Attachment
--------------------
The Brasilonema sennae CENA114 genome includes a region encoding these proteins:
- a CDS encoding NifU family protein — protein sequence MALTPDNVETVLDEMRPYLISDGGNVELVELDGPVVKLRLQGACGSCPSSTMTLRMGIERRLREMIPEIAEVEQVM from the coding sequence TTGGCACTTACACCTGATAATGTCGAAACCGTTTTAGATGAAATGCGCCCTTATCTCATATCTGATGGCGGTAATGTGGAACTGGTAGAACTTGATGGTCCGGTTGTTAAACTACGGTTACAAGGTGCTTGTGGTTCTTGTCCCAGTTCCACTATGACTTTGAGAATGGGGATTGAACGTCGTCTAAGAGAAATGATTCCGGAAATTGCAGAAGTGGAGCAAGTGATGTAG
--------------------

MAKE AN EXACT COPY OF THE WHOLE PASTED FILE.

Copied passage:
The Brasilonema sennae CENA114 genome includes a region encoding these proteins:
- a CDS encoding NifU family protein — protein sequence MALTPDNVETVLDEMRPYLISDGGNVELVELDGPVVKLRLQGACGSCPSSTMTLRMGIERRLREMIPEIAEVEQVM from the coding sequence TTGGCACTTACACCTGATAATGTCGAAACCGTTTTAGATGAAATGCGCCCTTATCTCATATCTGATGGCGGTAATGTGGAACTGGTAGAACTTGATGGTCCGGTTGTTAAACTACGGTTACAAGGTGCTTGTGGTTCTTGTCCCAGTTCCACTATGACTTTGAGAATGGGGATTGAACGTCGTCTAAGAGAAATGATTCCGGAAATTGCAGAAGTGGAGCAAGTGATGTAG